Tuesday, March 8, 2011

Enterprise Single Sign-On Tug of War

A desktop based Single Sign-On solution is a joy to have, if you are a desktop user. Equally, it is a pain to have if you work for an IT department and have to support it. It looks like the middle line is very thin in many organizations and the way it moved often determines success of an Enterprise Single Sign-On implementation. Here is a quick list of the typical gripes and the responses one can provide to pull the rope to the ESSO favor.
  • Desktop support team: Man, it replaces the Microsoft Gina. We need to provision it to all of the existing desktops, test it on our gold build, communicate with all the user population affected…It’ll take more than you think to implement it.
  • Business: Ok, so let’s see how well you manage your assets. If you know them, can provision them and keep them homogeneous you should not have too many problems. If not, let’s work on the asset management first.
  • Infrastructure: Users want to be automatically logged in to an enterprise app that is not covered by ESSO yet.  Now we’ve got to develop another profile. This is not easy. The development, testing and support will take a lot of time.
  • Business: Yes, it is the on-going cost of the ESSO. Either engage the vendors, get the training and do it in-house, or outsource it.
  • Infrastructure: Now we have to have staff to support another server, another database and a bunch of desktops.
  • Security: Hey, but no more sticky notes under keyboards with passwords.
  • Help desk: We are getting more calls about desktop apps incompatible with the ESSO.
  • Business: The incompatible apps will have to be worked through with the desktop support and the vendors.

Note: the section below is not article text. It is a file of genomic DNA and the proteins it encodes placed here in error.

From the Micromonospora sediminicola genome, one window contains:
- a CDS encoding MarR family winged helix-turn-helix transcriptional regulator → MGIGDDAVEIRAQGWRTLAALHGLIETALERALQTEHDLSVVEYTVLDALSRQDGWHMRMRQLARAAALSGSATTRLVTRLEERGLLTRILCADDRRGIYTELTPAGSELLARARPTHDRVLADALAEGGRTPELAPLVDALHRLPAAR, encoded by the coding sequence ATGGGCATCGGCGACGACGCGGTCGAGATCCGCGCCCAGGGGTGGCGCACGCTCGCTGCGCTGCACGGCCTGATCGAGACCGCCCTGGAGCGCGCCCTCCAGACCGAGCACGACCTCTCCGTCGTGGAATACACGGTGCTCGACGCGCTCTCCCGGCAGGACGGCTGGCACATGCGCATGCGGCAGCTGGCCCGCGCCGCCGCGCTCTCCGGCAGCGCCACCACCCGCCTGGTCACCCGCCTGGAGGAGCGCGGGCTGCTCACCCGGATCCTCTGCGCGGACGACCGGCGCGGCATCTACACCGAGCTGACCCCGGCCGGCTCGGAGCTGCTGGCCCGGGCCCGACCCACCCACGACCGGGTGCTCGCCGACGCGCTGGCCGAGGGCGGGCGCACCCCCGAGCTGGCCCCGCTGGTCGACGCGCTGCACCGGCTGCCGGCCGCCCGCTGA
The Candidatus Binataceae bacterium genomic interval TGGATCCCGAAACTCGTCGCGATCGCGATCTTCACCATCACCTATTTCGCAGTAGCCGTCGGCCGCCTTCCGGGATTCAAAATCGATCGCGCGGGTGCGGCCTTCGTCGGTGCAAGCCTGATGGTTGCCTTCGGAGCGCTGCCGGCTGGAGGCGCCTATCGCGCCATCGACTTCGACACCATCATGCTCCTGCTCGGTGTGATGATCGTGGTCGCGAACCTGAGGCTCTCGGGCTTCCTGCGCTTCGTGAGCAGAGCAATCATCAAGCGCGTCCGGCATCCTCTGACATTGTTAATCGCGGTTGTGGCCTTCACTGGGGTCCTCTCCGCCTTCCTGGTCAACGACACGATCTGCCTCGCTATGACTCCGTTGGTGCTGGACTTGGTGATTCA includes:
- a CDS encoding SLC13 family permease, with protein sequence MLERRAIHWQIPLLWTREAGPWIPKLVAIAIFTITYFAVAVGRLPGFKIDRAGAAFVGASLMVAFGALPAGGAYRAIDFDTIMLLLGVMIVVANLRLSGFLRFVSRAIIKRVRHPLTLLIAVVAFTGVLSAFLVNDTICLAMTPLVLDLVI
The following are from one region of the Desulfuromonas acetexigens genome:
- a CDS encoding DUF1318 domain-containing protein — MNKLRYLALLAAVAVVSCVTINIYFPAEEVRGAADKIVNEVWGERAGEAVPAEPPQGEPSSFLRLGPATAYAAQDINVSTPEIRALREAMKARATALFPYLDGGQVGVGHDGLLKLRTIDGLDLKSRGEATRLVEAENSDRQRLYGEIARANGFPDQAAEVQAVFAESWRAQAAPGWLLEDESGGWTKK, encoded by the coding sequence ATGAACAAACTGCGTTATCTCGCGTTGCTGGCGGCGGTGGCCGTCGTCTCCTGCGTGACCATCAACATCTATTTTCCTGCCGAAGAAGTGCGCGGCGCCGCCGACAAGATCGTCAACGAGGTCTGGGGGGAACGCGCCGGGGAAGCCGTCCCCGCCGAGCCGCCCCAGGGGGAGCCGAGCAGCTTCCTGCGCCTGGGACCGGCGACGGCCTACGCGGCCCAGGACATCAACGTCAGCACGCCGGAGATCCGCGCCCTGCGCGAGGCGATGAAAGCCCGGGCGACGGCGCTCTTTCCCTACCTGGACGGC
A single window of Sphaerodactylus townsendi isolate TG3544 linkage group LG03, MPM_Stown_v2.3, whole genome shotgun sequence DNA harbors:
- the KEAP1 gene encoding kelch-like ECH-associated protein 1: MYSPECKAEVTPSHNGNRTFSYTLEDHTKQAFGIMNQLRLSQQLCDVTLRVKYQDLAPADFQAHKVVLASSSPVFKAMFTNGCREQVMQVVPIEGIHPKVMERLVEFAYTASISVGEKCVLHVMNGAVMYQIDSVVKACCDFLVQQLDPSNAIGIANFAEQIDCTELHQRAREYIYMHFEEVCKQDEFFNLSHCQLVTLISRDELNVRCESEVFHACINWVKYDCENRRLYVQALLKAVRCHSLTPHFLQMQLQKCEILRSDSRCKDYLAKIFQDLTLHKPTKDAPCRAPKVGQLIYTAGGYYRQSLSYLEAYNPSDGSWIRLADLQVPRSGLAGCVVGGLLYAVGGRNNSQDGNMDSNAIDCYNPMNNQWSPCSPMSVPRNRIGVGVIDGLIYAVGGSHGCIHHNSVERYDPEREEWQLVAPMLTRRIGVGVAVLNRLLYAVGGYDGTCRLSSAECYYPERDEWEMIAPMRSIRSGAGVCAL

• Security: We do not want to accept the responsibility for accidentally exposing all personal logins people may store in ESSO, like passwords for web-mail, Internet banking, shopping, forums, you name it.
  • Consultant: Set ESSO up with a personal, per-user key encryption. The downside though is if a user changes their passwords and then forgets their response to a challenge question, they will loose their stored passwords.
  • Help desk: Everybody is forgetting their responses to the challenge questions. People are unhappy about having to lose their stored passwords.
  • Consultant: Set ESSO up with a global key, and let the Security department worry about an appropriate use policy and the privacy policy.
  • Security: We do not want to send people their on-boarding passwords plain-text in an e-mail or print them out.
  • Consultant: Integrate your ESSO with an identity management solution and have it automatically distribute passwords to people’s wallets.
  • Infrastructure: All the setup, configuration and support takes so much time!
  • Business and End Users: Hey, it is nice not to have to type enterprise passwords every time. Helpdesk is getting less calls about recovery of forgotten passwords. It saves so much time!
The end of the story is that for every gripe, there is a good response demonstrating the value and the benefit of having an ESSO solution.

To see the original blog entry, please click here.

Alex Ivkin is a senior IT Security Architect with a focus in Identity and Access Management at Prolifics. Mr. Ivkin has worked with executive stakeholders in large and small organizations to help drive security initiatives. He has helped companies succeed in attaining regulatory compliance, improving business operations and securing enterprise infrastructure. Mr. Ivkin has achieved the highest levels of certification with several major Identity Management vendors and holds the CISSP designation. He is also a speaker at various conferences and an active member of several user communities.